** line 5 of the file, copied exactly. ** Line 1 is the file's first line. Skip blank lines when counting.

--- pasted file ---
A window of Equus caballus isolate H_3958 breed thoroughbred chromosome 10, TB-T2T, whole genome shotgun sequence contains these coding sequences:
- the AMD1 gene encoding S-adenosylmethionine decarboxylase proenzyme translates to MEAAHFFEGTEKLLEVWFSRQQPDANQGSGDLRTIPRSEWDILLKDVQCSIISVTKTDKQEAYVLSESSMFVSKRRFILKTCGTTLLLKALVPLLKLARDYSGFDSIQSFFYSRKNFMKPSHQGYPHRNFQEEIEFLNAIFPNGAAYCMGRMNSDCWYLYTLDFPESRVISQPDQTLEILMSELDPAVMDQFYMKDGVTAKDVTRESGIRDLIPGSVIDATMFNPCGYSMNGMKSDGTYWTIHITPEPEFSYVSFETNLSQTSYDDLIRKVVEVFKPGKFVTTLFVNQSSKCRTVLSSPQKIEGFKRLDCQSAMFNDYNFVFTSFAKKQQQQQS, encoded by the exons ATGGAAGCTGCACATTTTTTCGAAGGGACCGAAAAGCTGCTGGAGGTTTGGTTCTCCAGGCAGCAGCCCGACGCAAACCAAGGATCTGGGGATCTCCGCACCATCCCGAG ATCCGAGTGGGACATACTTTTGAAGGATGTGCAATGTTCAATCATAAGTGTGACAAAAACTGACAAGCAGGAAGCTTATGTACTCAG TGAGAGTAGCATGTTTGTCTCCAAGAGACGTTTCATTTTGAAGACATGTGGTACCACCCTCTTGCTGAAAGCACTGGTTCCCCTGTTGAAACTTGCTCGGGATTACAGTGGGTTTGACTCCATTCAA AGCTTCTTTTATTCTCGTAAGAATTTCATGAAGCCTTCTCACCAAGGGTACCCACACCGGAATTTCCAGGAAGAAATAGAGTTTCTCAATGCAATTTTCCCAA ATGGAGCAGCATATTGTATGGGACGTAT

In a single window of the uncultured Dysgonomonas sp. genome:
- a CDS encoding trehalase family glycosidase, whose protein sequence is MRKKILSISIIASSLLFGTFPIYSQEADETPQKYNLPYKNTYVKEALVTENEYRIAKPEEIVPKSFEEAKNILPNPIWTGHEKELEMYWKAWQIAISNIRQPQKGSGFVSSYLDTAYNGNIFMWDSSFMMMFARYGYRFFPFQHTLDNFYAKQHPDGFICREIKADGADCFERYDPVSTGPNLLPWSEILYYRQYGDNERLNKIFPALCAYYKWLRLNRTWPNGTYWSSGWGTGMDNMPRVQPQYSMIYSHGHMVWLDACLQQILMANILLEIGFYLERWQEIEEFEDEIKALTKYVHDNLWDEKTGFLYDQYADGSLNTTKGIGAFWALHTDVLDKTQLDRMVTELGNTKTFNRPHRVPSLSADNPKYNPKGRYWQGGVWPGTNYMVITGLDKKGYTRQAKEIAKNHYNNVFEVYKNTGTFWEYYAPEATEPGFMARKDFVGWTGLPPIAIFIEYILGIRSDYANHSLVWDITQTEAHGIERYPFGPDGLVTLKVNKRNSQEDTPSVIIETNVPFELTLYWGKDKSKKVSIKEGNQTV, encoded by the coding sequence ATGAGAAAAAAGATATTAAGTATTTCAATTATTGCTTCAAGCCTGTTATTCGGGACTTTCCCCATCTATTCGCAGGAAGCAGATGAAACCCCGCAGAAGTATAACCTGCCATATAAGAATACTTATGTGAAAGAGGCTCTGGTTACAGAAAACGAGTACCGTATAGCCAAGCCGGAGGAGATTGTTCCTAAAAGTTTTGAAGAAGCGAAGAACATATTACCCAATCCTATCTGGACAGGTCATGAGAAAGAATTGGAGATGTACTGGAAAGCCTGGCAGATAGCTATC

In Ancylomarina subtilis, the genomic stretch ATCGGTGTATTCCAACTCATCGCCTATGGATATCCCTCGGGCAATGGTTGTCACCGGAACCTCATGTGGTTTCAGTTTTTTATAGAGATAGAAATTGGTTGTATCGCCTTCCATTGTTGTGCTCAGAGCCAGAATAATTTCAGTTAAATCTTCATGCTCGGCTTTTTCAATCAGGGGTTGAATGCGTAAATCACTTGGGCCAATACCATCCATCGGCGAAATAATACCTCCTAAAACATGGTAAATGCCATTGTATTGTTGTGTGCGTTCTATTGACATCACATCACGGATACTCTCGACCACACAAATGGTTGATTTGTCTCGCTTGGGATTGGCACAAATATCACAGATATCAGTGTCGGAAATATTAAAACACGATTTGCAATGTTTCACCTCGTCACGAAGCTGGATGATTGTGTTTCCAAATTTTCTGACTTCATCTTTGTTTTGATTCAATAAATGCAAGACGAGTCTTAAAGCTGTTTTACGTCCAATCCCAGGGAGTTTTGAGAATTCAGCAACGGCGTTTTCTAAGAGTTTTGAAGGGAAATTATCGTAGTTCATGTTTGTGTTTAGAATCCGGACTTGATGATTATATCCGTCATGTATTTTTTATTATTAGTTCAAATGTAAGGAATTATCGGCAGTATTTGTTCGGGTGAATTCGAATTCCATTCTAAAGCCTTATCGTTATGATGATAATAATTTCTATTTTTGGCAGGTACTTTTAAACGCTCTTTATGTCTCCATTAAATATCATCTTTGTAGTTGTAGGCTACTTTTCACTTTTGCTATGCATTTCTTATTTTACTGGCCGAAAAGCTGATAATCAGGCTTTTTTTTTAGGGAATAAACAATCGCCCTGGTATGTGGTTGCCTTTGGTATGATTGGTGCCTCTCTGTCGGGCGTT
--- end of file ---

In Ancylomarina subtilis, the genomic stretch ATCGGTGTATTCCAACTCATCGCCTATGGATATCCCTCGGGCAATGGTTGTCACCGGAACCTCATGTGGTTTCAGTTTTTTATAGAGATAGAAATTGGTTGTATCGCCTTCCATTGTTGTGCTCAGAGCCAGAATAATTTCAGTTAAATCTTCATGCTCGGCTTTTTCAATCAGGGGTTGAATGCGTAAATCACTTGGGCCAATACCATCCATCGGCGAAATAATACCTCCTAAAACATGGTAAATGCCATTGTATTGTTGTGTGCGTTCTATTGACATCACATCACGGATACTCTCGACCACACAAATGGTTGATTTGTCTCGCTTGGGATTGGCACAAATATCACAGATATCAGTGTCGGAAATATTAAAACACGATTTGCAATGTTTCACCTCGTCACGAAGCTGGATGATTGTGTTTCCAAATTTTCTGACTTCATCTTTGTTTTGATTCAATAAATGCAAGACGAGTCTTAAAGCTGTTTTACGTCCAATCCCAGGGAGTTTTGAGAATTCAGCAACGGCGTTTTCTAAGAGTTTTGAAGGGAAATTATCGTAGTTCATGTTTGTGTTTAGAATCCGGACTTGATGATTATATCCGTCATGTATTTTTTATTATTAGTTCAAATGTAAGGAATTATCGGCAGTATTTGTTCGGGTGAATTCGAATTCCATTCTAAAGCCTTATCGTTATGATGATAATAATTTCTATTTTTGGCAGGTACTTTTAAACGCTCTTTATGTCTCCATTAAATATCATCTTTGTAGTTGTAGGCTACTTTTCACTTTTGCTATGCATTTCTTATTTTACTGGCCGAAAAGCTGATAATCAGGCTTTTTTTTTAGGGAATAAACAATCGCCCTGGTATGTGGTTGCCTTTGGTATGATTGGTGCCTCTCTGTCGGGCGTT